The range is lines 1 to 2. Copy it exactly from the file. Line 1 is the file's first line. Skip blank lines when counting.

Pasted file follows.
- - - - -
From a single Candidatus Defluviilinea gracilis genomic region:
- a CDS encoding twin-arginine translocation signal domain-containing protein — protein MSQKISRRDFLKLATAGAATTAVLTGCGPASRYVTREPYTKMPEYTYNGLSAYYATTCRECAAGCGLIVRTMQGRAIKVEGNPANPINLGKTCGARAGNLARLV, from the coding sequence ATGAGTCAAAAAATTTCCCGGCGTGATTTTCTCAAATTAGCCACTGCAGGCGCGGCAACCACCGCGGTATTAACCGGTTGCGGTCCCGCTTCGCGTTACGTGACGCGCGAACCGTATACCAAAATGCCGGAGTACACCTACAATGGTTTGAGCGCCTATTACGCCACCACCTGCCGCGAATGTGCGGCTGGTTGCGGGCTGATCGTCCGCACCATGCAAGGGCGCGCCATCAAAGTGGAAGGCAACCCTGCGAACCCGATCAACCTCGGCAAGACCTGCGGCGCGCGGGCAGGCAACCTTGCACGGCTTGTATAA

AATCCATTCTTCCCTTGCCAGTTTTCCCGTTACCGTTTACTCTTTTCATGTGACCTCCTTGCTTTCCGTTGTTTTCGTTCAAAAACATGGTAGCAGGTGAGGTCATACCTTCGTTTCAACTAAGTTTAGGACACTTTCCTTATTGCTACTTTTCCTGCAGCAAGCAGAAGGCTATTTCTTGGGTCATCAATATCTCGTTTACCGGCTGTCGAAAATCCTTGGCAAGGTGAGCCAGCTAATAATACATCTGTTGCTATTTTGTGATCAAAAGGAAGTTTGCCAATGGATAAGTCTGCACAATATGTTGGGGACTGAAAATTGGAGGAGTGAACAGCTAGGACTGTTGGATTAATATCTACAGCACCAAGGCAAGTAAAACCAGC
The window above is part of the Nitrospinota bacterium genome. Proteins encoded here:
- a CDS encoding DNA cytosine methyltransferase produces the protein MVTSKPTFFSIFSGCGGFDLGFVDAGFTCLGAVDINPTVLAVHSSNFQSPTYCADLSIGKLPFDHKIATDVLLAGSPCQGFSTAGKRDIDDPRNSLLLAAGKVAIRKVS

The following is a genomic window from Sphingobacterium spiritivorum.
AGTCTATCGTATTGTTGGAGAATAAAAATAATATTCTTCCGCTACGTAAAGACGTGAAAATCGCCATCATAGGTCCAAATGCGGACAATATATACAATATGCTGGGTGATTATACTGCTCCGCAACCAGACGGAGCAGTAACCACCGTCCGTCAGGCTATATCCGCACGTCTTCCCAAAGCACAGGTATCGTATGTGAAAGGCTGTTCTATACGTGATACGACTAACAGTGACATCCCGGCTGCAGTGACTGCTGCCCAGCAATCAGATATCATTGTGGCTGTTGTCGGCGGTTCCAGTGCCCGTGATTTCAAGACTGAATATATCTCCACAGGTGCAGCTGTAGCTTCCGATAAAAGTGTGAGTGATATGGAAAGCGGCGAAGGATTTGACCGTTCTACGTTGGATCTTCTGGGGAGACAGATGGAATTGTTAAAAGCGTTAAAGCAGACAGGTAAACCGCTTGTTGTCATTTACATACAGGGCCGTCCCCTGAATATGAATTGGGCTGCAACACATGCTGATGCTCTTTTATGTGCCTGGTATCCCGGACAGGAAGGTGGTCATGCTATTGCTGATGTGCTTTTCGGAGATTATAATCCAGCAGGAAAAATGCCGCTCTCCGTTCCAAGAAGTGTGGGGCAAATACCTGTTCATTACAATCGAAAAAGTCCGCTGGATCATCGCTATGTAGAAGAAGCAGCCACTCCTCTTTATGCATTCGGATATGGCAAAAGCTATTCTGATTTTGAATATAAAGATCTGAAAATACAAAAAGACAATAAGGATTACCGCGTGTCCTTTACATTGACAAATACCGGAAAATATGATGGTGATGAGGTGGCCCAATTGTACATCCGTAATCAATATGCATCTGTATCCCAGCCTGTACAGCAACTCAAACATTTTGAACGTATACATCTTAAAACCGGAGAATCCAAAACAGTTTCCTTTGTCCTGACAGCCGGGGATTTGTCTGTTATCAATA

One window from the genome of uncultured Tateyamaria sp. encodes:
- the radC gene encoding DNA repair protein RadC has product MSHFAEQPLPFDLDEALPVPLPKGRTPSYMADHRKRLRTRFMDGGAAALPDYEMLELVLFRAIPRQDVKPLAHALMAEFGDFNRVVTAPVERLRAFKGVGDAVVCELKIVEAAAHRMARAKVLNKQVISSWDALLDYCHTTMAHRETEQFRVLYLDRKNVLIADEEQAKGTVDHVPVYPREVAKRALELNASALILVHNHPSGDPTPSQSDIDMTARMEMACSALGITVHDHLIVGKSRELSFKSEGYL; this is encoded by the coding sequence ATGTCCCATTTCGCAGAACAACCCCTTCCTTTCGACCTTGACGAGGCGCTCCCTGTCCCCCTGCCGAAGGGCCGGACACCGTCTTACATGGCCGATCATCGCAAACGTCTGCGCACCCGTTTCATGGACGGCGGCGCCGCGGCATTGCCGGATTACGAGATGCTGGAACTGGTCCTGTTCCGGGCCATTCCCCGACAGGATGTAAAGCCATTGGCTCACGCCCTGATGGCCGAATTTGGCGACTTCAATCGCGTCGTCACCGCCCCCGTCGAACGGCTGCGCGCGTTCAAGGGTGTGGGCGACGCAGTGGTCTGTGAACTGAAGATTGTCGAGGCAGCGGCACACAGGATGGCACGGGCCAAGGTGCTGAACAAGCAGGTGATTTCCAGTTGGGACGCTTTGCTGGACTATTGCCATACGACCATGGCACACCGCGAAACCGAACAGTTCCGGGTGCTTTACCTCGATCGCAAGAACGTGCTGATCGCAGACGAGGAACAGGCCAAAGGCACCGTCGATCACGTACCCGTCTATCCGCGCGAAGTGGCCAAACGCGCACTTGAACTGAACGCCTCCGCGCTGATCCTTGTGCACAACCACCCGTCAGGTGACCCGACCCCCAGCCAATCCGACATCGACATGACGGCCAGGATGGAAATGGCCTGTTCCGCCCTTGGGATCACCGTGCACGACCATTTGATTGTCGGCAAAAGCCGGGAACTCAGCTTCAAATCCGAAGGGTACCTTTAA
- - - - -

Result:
From a single Candidatus Defluviilinea gracilis genomic region:
- a CDS encoding twin-arginine translocation signal domain-containing protein — protein MSQKISRRDFLKLATAGAATTAVLTGCGPASRYVTREPYTKMPEYTYNGLSAYYATTCRECAAGCGLIVRTMQGRAIKVEGNPANPINLGKTCGARAGNLARLV, from the coding sequence ATGAGTCAAAAAATTTCCCGGCGTGATTTTCTCAAATTAGCCACTGCAGGCGCGGCAACCACCGCGGTATTAACCGGTTGCGGTCCCGCTTCGCGTTACGTGACGCGCGAACCGTATACCAAAATGCCGGAGTACACCTACAATGGTTTGAGCGCCTATTACGCCACCACCTGCCGCGAATGTGCGGCTGGTTGCGGGCTGATCGTCCGCACCATGCAAGGGCGCGCCATCAAAGTGGAAGGCAACCCTGCGAACCCGATCAACCTCGGCAAGACCTGCGGCGCGCGGGCAGGCAACCTTGCACGGCTTGTATAA